- Folate → Dihydrofolate → Tetrahydrofolate
How is folate critical to the synthesis of Thymidylate Triphosphate?
- Methylene-THF donates a 1C group to dUMP → dTMP using enzyme Thymidylate Synthetase
- THF reductase is oxidized to dihydrofolate, which must be reduced by DHF reductase to form THF
What drug inhibits purine and thymidylate synthesis? Implications?
Methyltrexate - causes drug induced Megaloblastic Anemia
What are the sources of a 1C unit for the folate and S-adenosylmethionine pathways?
- Serine is the major source
- Histidine, glycine, and formate can also contribute 1C units
How is folate critical to the synthesis of Purines?
De novo synthesis of purines (Adenine and Guanine) depends upon donation of two 1C units in the form of formate from formyl-tetrahydrofolate
De novo synthesis of purines (Adenine and Guanine) depends upon donation of two 1C units in the form of formate from formyl-tetrahydrofolate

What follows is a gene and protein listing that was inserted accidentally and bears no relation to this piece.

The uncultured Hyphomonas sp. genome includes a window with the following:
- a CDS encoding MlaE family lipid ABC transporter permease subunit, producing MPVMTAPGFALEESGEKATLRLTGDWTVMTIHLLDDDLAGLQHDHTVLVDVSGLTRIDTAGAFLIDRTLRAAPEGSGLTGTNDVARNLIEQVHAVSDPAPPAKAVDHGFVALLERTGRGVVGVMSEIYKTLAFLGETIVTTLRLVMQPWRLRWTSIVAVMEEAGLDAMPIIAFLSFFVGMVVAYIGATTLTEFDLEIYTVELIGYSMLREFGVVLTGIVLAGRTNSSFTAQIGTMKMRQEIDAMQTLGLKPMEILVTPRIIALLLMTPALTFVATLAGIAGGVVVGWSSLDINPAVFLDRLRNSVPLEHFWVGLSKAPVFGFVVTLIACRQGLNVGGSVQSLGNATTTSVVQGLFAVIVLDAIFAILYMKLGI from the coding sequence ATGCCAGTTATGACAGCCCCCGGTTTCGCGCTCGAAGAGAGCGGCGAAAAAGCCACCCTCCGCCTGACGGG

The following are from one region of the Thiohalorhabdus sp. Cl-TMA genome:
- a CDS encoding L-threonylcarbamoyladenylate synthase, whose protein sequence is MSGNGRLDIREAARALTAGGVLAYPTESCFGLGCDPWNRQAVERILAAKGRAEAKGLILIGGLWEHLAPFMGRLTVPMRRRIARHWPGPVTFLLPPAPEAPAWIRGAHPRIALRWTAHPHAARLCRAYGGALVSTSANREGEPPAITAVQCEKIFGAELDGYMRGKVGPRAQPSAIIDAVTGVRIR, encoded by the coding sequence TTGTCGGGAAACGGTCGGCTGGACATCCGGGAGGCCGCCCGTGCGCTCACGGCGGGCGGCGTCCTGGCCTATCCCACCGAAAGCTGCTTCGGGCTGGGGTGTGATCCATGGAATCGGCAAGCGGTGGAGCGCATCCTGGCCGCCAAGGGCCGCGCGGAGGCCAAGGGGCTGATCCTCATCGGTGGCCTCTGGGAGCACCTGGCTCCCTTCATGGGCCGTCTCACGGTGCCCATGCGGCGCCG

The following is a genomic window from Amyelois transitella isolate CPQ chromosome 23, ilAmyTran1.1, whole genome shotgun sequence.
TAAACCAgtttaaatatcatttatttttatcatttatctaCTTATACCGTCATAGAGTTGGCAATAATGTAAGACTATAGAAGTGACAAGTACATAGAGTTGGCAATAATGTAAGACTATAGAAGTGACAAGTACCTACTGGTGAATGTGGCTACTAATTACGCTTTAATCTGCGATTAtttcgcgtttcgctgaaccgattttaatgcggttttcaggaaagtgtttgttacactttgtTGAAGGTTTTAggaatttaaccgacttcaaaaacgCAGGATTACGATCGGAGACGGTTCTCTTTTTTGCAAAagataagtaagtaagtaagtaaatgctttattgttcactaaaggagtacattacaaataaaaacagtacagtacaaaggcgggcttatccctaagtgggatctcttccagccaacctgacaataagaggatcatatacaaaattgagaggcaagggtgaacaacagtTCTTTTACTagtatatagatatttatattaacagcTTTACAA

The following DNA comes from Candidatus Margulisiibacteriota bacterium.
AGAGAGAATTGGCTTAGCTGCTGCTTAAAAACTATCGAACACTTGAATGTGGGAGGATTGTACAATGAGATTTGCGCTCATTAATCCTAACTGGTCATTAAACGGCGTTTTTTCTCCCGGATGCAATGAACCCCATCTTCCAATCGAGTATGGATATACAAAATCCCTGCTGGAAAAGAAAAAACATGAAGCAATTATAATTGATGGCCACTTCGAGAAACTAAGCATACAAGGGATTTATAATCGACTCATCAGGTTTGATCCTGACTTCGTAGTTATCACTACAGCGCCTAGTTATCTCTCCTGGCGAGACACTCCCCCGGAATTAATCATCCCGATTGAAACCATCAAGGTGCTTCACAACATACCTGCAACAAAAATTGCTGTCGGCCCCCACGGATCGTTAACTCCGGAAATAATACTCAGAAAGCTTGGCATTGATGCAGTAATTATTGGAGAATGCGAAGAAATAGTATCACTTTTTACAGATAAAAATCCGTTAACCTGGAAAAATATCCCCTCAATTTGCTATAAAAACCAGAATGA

Why is Vitamin B12 critical for the synthesis of purines and dTMP?
- Synthesis of methionine requires methyl-THF (from folate pathway) and Vitamin B12 as cofactor 
- Without Vitamin B12 methyl-THF is not utilized, methionine synthesis is inhibited, and THF is not regenerated
- Leads to megaloblastic anemia
- Synthesis of methionine requires methyl-THF (from folate pathway) and Vitamin B12 as cofactor
- Without Vitamin B12 methyl-THF is not utilized, methionine synthesis is inhibited, and THF is not regenerated
- Leads to megaloblastic anemia
How is Methionine synthesized?
- Methionine Synthase - transfers a methyl group for methyl-THF to vitamin B12 which acts as a co-enzyme
- Methyl group is then transferred to Homocysteine forming Methionine
- Methionine Synthase is the only known enzyme to use Methyl-THF as a ...
- Methionine Synthase - transfers a methyl group for methyl-THF to vitamin B12 which acts as a co-enzyme
- Methyl group is then transferred to Homocysteine forming Methionine